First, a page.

Come Saturday, I was on my way. The ticket to Observatory, a return, cost R18. Quite a lot, but I figured this was important.

The author had given me his book, in person: this was a sign I should read his other books. I had to.

As I was walking up the road from the station, the library was on the left. It was next to a kung-fu studio.

It was kind of dark inside, but not unfriendly. Most of all, it was beautifully quiet. Coming into a library is like coming into a church – everyone is silent out of respect.

Of course, you hear distant whispering and low-volume voices, but people definitely keep their voices down in a library, out of respect for others who might be reading.

I had written the Dewey number on my hand so I’d be able to find the book when I got there.

And there it was. I took it gently from the shelf.

Another thing I like about libraries is that they literally expect you to sit down and read. So there are always loads of chairs. I found a particularly nice one in a ray of dim sunshine in an empty room.

I wolfed the book down in one gulp. We’ve all done it with food when we’re hungry. And I did it with this book of poems.

I was hungry.
Hungry for poetry.

I read it in a trance.
It was so powerful.
Every time he introduced an image, I marvelled at his skill.

Once I’d finished (there were 22 poems), I went back and found the ones I liked the best and re-read them, slowly.

Next thing, 45 minutes had passed. I put the book back where I found it.

I was looking at the little leaflet of library times at the front counter when I noticed a colourful book on a trolley close to me. I moved closer and turned it so that I could see the cover. It was a Tintin series hardcover comic book!

I love Tintin. I love how beautifully it’s drawn, with each frame flowing into the next. I think it’s clever, and very readable. I’ve only ever read one.

I hadn’t read this one. On the cover was Tintin on a weird island, next to a giant mushroom, a pistol in his hand, as he looked around in alarm.

“Are you taking that out?”

I looked up to find I was being addressed by a young woman. Her name was pinned to her jersey: Neliswa. She spoke in a friendly way.

“Oh, no, I mean … I don’t have a library card.”

“Would you like to get one?”

“Um … what does it cost?”

“R35, and a copy of your ID.”

“Oh … I didn’t bring my ID …”

I also didn’t have R35, but I didn’t tell her.

“Oh, well, maybe next time. That Tintin you’re looking at?”


“We have about 20. In fact, we have quite a few comic series. We have Asterix too.”

“I’m actually more into literature.”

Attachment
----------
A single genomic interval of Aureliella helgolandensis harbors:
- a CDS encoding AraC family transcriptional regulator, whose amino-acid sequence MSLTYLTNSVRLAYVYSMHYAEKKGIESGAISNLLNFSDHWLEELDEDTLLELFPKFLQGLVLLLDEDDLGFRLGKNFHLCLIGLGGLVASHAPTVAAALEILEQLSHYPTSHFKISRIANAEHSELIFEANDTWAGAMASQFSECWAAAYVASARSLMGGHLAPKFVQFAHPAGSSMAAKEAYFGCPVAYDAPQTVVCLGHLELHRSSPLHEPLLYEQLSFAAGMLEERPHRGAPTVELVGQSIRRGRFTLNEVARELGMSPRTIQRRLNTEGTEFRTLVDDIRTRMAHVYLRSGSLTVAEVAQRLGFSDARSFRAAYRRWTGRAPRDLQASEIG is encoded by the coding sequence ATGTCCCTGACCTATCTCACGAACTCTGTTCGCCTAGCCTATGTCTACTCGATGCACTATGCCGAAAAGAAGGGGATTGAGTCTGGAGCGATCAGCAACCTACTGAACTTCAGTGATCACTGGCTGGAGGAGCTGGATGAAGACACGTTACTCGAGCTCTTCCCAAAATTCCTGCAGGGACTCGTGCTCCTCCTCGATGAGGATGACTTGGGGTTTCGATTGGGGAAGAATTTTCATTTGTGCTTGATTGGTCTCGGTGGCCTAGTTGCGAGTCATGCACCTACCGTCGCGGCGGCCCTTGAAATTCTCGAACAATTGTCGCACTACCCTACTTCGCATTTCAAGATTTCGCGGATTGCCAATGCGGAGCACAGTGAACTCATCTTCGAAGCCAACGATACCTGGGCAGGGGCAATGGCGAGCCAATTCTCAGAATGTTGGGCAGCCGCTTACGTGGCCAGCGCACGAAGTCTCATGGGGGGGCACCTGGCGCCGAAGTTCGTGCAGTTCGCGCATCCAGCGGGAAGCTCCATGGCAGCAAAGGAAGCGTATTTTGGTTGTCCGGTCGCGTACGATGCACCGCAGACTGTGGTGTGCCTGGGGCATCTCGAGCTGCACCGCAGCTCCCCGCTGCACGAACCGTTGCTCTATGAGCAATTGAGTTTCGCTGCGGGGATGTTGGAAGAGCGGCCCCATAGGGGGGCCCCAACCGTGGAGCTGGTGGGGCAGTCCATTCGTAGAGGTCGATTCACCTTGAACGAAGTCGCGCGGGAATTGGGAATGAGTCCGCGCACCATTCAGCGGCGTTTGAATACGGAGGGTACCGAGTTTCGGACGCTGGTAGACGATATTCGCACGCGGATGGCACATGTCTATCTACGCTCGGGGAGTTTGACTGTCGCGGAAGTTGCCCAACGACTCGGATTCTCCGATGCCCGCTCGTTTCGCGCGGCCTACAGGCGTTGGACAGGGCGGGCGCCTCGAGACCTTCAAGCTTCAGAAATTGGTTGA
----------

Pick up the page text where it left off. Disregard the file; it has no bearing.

Her eyes widened and she laughed a subtle laugh.

“Uh, okay, well, good! Well, you’re at the right place.”

“I feel so too,” I said, and she laughed again. “Goodbye.”

“Bye!” she said cheerfully.

I exited via the metal turnstile. As I walked through the short foyer I noticed a stack of books on a table. Above it was a printed sign that said SALE’.

A number of novels were lined up. I saw the sequel to Dan Brown’s The DaVinci Code there. It’s called Angels and Demons.

But then on the second shelf was a section called ‘FREE’.

I took a step closer.

British Dogs, was the title of one. Herbs for Every Season was another. Cave Systems of the Western Cape, was a third.

I re-entered the library.

“Hi again,” said Neliswa. “Forget something?”

“The books under ‘Free’ outside,” I said, gesturing to where they were located. “You can take them for free?”


“How come?”

“Either because we already have a copy, or because they’ve been in the library for years and nobody reads them. Another reason is that we haven’t managed to get rid of them on the ‘sale’ shelf.”

This last bit was a joke and I smiled at her.

“So I can take some?”

“Feel free,” she said.

“Awesome!” I said, and rushed back out.

Upon my return to the shelf I had a proper look at the Free selection.

The books lined up there were these:

Antique Doll Houses by Moira Upsher
Rollerskating by Hugh and Gillian Pond
Raka by NP van Wyk Louw
Mxit Dictionary by Jabz Sintle
Norse Folktales retold by Famke Jansson.

I took the following four: Norse Folktales, Rollerskating, Mxit Dictionary and Cave Systems of the Western Cape.

A plan was formulating in my head.

I was feeling very alert and awake as I rode the train to central station so I could get my taxi. I eyed my school bag bulging with my new items. Four books for the curious mind. I felt excited.

No, there was something else I felt.

I felt rich.

Books are about possibilities. Therefore, me travelling with four new books I’d bought for free was a moment ‘rich with possibility’.


Tell us: Do you think you would be able to find anything of interest to you in the free books Phelo has chosen?